(The Center Square) — In a report that scored states on their financial condition, Alabama taxpayers would owe $7,000 each if individually paying off the state’s debts.
The state, ranked No. 32 and given a D grade by Truth in Accounting, owes $5.9 billion. The taxpayer burden is between $5,000 and $20,000.
Truth in Accounting says the state has $17.2 billion in assets and cash on hand to pay $27 billion in bills. Those liabilities include $11.3 billion in bond debt, $10.7 billion in unfunded pensions and $2.75 billion in unfunded health care costs for state and local retirees.
Only Mississippi (33rd place, D grade, taxpayer burden of $7,900) was worse than Alabama among its neighbors.
As with many states, Alabama’s pension system is struggling after investment returns in 2022 were down compared to the year before. The three funds’ investments lost an average of 13.67%.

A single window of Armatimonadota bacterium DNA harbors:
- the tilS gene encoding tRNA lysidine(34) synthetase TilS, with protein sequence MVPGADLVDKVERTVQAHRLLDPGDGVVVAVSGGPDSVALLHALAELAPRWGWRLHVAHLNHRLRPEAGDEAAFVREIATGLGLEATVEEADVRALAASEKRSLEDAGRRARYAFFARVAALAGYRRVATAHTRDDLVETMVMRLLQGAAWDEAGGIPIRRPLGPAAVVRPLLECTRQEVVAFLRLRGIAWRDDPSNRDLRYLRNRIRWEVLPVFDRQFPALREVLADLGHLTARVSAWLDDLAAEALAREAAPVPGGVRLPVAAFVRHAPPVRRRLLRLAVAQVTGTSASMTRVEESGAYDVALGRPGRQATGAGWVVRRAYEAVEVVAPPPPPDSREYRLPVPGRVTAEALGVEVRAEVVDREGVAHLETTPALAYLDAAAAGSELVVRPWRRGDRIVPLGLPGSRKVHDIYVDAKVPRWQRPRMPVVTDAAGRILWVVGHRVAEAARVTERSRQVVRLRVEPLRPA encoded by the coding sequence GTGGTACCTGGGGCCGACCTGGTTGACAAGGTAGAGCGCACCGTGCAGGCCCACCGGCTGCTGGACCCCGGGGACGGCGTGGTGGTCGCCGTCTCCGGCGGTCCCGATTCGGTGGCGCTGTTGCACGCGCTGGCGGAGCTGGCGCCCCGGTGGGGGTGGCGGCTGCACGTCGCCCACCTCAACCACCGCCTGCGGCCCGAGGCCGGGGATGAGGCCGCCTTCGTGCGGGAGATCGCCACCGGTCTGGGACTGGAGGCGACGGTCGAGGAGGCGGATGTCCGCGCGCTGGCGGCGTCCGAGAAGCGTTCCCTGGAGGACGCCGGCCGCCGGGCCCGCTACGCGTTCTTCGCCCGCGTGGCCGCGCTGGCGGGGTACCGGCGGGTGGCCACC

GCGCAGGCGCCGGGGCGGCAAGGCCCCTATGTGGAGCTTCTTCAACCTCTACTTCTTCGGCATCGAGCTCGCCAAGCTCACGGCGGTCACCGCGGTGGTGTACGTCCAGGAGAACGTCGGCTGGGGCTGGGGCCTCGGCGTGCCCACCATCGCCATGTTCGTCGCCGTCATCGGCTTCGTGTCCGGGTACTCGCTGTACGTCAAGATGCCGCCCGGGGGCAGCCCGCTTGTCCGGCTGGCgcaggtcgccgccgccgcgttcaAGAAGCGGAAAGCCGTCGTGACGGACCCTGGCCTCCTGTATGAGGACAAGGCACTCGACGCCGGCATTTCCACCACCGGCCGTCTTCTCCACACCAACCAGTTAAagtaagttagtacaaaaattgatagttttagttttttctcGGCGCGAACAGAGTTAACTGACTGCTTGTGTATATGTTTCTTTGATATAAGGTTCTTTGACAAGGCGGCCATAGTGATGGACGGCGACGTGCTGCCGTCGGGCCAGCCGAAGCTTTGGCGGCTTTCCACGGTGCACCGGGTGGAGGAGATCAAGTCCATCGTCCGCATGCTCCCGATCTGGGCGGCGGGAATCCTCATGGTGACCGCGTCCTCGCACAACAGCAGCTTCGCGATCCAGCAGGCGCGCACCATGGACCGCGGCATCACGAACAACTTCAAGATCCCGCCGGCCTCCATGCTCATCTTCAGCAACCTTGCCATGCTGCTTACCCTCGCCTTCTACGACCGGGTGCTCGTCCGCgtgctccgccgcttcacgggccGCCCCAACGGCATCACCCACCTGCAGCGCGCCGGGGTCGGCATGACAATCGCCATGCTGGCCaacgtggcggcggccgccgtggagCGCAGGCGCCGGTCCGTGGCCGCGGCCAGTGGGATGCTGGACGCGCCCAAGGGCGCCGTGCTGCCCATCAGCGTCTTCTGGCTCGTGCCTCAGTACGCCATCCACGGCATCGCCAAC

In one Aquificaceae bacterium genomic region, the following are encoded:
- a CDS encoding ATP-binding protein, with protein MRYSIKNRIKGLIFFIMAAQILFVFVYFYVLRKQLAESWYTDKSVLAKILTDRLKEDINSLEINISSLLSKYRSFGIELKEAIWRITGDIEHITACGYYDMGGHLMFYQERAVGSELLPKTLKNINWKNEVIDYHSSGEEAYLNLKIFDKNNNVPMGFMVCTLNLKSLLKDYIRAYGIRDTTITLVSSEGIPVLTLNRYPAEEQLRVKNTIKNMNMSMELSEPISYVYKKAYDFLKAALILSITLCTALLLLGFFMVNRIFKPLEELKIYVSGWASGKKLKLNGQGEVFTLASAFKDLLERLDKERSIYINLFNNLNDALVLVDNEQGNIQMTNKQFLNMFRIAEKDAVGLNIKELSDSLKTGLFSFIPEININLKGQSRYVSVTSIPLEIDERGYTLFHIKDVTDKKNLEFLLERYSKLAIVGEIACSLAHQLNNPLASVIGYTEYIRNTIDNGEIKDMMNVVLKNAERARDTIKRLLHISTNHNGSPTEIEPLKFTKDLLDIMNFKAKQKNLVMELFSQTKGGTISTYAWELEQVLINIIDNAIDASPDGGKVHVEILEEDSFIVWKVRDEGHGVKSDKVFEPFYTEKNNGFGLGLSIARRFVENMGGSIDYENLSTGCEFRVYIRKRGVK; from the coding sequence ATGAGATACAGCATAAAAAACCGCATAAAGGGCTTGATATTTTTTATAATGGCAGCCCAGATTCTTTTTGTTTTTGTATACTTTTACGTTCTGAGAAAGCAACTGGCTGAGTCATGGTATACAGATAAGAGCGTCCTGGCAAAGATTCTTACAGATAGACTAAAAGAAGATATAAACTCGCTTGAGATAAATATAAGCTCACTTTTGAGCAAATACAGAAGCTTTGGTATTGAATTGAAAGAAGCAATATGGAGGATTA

A report by the Equable Institute released in May said that three pension systems – Alabama, Mississippi and South Carolina – need reforms to avoid taxpayer bailouts or riskier investments. The report said the Retirement System of Alabama, which is the state’s defined benefit pension fund, had a funding ratio of 61.7% and an unfunded liability representing 8.88% of the state’s gross domestic product.
Nationally, the five worst states were Hawaii ($23,100 individual taxpayer burden), Massachusetts ($26,700 individual taxpayer burden), Illinois ($41,600 individual taxpayer burden), Connecticut ($50,700 individual taxpayer burden) and New Jersey ($53,600 individual taxpayer burden).
The five best were Alaska ($80,000 taxpayer surplus), North Dakota ($47,400 taxpayer surplus), Wyoming ($24,600 taxpayer surplus), Utah ($12,700 taxpayer surplus) and Tennessee ($9,500 taxpayer surplus).